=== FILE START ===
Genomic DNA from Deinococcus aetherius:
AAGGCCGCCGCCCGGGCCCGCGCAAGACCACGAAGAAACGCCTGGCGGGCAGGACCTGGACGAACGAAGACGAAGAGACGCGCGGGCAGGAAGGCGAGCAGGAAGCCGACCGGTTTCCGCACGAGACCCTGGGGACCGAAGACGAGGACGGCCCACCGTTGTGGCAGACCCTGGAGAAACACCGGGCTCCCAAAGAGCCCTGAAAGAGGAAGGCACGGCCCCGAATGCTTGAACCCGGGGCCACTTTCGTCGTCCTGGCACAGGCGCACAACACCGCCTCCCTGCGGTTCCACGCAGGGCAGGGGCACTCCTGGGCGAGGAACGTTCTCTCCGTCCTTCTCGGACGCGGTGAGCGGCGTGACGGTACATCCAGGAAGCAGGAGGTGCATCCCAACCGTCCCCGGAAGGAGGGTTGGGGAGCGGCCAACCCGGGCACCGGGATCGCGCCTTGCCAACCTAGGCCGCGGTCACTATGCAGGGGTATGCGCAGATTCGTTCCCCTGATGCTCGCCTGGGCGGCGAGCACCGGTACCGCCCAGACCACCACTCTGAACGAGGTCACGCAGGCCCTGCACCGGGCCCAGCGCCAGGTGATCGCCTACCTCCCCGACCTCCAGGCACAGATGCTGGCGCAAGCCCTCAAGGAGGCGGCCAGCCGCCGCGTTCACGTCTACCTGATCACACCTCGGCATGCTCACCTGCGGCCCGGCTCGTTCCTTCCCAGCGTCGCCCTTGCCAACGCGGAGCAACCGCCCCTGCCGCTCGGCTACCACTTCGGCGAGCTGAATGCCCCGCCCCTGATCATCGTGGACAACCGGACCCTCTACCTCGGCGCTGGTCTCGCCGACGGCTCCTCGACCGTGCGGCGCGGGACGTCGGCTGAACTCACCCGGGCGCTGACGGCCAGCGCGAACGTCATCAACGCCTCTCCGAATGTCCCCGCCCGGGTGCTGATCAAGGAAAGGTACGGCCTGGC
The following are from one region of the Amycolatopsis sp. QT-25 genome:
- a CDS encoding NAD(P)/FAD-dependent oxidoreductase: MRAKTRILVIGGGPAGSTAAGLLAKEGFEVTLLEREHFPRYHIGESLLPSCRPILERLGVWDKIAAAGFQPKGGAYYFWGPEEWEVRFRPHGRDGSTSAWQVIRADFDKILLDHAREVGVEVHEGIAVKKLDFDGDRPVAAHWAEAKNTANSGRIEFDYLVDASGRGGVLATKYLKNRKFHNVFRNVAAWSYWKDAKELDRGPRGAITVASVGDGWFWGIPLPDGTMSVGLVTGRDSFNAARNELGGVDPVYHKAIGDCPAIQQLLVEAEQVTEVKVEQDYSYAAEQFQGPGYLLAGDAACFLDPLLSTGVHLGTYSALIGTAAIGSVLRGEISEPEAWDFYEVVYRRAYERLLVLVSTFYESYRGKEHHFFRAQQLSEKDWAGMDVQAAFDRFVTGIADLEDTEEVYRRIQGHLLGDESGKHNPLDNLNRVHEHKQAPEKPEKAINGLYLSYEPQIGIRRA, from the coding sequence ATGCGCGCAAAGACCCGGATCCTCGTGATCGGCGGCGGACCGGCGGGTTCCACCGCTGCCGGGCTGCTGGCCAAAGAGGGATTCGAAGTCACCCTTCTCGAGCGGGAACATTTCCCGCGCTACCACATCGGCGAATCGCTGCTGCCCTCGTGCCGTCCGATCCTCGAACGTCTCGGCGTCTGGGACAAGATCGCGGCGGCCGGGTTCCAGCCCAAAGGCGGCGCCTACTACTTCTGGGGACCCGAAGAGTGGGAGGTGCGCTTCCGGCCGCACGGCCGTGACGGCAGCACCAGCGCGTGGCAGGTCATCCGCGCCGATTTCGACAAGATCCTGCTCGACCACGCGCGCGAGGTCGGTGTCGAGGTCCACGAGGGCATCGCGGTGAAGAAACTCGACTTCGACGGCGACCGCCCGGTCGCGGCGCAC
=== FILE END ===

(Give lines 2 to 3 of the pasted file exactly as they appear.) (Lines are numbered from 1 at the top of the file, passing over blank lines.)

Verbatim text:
AAGGCCGCCGCCCGGGCCCGCGCAAGACCACGAAGAAACGCCTGGCGGGCAGGACCTGGACGAACGAAGACGAAGAGACGCGCGGGCAGGAAGGCGAGCAGGAAGCCGACCGGTTTCCGCACGAGACCCTGGGGACCGAAGACGAGGACGGCCCACCGTTGTGGCAGACCCTGGAGAAACACCGGGCTCCCAAAGAGCCCTGAAAGAGGAAGGCACGGCCCCGAATGCTTGAACCCGGGGCCACTTTCGTCGTCCTGGCACAGGCGCACAACACCGCCTCCCTGCGGTTCCACGCAGGGCAGGGGCACTCCTGGGCGAGGAACGTTCTCTCCGTCCTTCTCGGACGCGGTGAGCGGCGTGACGGTACATCCAGGAAGCAGGAGGTGCATCCCAACCGTCCCCGGAAGGAGGGTTGGGGAGCGGCCAACCCGGGCACCGGGATCGCGCCTTGCCAACCTAGGCCGCGGTCACTATGCAGGGGTATGCGCAGATTCGTTCCCCTGATGCTCGCCTGGGCGGCGAGCACCGGTACCGCCCAGACCACCACTCTGAACGAGGTCACGCAGGCCCTGCACCGGGCCCAGCGCCAGGTGATCGCCTACCTCCCCGACCTCCAGGCACAGATGCTGGCGCAAGCCCTCAAGGAGGCGGCCAGCCGCCGCGTTCACGTCTACCTGATCACACCTCGGCATGCTCACCTGCGGCCCGGCTCGTTCCTTCCCAGCGTCGCCCTTGCCAACGCGGAGCAACCGCCCCTGCCGCTCGGCTACCACTTCGGCGAGCTGAATGCCCCGCCCCTGATCATCGTGGACAACCGGACCCTCTACCTCGGCGCTGGTCTCGCCGACGGCTCCTCGACCGTGCGGCGCGGGACGTCGGCTGAACTCACCCGGGCGCTGACGGCCAGCGCGAACGTCATCAACGCCTCTCCGAATGTCCCCGCCCGGGTGCTGATCAAGGAAAGGTACGGCCTGGC
The following are from one region of the Amycolatopsis sp. QT-25 genome: